A dolphin washed up on a Sagaponack beach Thursday, one of two cetaceans to be discovered dead on South Fork beaches this week.
It was a white-sided dolphin, according to Robert DiGiovanni, the executive director and senior biologist of the , which responds when marine mammals are found distressed or deceased on New York beaches.
The dolphin is about 8-and-a-half feet long and weighs 407 pounds, DiGiovanni said. It was discovered just west of Gibson Lane by citizens who called the foundation’s hotline. He said local marine patrolmen helped foundation staffers load the dolphin onto a truck so it could be taken to Riverhead for a necropsy.
The dolphin had died within the past couple days, and the necropsy is being performed to try to determine what contributed to the dolphin’s death, DiGiovanni said. There was no obvious sign of trauma, he added.
A on a West Hampton Dunes beach late Wednesday was in an advanced stage of decomposition, dead for about a week, he said, adding that the only commonality between the two mammals is that they can both be found at the continental shelf break, though pygmy sperm whales are typically in water further south.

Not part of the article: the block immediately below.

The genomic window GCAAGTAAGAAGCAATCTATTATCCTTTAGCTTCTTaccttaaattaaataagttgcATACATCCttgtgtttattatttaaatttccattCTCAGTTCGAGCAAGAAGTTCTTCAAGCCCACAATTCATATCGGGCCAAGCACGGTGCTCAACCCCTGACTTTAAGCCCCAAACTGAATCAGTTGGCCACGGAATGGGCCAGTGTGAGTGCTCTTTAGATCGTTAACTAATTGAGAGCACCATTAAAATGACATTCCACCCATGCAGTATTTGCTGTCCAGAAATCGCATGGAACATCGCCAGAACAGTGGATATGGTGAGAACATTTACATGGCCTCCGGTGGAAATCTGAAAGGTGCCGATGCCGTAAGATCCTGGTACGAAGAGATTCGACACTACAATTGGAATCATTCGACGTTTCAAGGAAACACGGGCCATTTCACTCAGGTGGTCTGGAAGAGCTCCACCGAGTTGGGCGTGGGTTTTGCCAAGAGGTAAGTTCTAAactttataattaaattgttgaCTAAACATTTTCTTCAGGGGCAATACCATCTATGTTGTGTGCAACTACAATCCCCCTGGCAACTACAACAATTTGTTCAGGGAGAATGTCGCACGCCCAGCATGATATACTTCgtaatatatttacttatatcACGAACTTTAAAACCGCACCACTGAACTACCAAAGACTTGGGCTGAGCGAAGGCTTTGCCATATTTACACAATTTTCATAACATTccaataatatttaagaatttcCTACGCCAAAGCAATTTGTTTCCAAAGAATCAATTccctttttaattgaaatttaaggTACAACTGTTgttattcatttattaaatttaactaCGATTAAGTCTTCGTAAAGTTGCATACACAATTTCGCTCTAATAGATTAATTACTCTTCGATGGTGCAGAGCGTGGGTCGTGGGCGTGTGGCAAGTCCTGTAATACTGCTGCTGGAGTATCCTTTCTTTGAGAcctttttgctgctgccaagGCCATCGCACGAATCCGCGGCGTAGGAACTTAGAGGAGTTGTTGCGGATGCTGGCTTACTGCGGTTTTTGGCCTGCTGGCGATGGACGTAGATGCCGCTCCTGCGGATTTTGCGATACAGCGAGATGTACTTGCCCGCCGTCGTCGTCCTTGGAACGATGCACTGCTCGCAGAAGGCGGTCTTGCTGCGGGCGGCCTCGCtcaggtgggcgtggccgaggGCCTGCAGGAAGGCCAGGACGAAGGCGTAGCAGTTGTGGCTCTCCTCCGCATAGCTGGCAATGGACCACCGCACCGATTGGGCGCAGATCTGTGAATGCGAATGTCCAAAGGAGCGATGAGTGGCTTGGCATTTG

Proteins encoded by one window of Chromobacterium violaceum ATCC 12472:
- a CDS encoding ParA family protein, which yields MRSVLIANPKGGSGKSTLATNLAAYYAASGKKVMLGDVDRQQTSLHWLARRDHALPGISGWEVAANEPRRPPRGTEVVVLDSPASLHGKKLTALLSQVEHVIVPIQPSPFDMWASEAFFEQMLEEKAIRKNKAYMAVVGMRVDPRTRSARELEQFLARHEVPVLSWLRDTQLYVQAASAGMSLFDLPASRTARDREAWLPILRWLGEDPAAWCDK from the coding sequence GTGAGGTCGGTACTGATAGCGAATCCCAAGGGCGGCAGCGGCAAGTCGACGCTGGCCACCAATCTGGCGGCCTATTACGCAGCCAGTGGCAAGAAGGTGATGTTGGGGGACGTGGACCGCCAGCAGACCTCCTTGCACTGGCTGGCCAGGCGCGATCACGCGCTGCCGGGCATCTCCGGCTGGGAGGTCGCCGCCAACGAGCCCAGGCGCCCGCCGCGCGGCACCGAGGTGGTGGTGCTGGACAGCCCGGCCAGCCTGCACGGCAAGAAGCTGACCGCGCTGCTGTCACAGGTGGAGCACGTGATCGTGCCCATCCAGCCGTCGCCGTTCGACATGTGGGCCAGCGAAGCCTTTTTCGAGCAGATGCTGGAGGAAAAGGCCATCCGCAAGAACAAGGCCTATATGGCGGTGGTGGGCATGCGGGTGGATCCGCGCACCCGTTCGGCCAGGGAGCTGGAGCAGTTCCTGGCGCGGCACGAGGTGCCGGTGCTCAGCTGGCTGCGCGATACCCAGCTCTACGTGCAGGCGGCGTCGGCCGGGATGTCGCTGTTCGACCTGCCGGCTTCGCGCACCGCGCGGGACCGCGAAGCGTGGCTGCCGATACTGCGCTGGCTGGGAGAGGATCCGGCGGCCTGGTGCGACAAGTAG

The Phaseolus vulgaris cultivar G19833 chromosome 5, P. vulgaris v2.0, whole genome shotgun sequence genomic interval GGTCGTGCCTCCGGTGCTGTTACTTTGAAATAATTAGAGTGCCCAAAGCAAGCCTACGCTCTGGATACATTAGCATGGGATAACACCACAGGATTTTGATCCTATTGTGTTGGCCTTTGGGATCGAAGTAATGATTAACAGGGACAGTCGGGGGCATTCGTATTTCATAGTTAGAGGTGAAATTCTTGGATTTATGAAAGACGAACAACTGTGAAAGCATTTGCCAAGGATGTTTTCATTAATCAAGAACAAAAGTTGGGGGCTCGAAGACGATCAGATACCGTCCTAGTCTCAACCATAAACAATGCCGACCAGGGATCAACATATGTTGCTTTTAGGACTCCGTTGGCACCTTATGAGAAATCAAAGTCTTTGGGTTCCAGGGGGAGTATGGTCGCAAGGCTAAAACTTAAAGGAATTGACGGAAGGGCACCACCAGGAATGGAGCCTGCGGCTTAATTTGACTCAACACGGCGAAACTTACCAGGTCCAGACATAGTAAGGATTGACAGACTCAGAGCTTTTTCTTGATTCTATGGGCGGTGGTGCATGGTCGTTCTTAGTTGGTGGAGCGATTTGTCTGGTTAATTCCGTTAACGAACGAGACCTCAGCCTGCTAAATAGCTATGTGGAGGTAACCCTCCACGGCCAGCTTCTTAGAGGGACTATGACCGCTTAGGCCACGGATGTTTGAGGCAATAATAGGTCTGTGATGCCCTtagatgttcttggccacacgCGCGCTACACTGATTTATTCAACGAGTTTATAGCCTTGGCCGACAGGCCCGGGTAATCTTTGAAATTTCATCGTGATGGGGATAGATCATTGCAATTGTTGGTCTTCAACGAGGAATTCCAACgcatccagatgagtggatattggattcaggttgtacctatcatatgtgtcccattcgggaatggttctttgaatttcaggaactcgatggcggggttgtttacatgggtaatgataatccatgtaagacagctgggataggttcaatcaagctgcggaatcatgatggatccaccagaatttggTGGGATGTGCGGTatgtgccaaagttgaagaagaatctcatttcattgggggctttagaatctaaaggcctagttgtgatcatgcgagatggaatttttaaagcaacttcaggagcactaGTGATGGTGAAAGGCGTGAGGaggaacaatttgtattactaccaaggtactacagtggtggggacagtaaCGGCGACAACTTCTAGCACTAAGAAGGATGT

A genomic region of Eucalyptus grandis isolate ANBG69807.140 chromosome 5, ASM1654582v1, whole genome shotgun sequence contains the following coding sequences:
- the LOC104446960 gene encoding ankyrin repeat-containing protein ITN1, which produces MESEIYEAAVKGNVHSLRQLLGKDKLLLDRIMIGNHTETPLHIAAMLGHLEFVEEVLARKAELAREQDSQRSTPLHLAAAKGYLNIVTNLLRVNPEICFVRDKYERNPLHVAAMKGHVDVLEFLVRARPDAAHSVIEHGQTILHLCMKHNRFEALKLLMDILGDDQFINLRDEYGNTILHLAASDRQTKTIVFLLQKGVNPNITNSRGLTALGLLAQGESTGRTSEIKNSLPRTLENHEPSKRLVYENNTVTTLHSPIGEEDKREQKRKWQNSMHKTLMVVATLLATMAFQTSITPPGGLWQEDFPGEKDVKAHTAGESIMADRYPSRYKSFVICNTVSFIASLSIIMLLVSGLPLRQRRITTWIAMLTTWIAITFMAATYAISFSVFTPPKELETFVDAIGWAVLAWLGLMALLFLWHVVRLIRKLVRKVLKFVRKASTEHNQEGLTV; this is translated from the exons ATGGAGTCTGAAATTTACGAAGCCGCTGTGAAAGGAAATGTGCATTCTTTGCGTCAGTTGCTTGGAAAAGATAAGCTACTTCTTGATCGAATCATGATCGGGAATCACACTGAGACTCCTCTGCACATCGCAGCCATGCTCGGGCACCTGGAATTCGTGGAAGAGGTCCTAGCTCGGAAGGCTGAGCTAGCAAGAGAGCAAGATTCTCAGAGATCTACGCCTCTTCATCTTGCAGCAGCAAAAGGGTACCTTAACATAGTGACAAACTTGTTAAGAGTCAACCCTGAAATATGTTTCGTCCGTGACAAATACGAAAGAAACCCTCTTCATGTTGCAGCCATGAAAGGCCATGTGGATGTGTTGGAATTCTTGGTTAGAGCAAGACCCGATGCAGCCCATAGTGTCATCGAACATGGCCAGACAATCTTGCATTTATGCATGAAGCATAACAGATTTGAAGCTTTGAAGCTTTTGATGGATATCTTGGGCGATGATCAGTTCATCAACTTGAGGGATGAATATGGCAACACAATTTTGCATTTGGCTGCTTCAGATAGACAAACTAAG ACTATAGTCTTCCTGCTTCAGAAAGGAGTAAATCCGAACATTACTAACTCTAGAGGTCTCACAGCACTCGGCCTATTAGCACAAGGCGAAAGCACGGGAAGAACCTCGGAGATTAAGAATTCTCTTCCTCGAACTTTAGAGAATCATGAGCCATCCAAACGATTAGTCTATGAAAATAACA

White-sided dolphins are usually seen far offshore and to the north of Long Island, DiGiovanni said. Historically, on average only one of this species of dolphin washes up in New York each year, he said, while common dolphins turn up year round, harbor porpoises are found in the winter months and warm-water species start turning up this time of year.
Because of the diversity of species, there is no slow season for the foundation, DiGiovanni said.
Performing necropsies on marine mammals, which are at the top of the ocean food chain, can tell biologists if there is something going on in the environment that needs to be addressed, he said.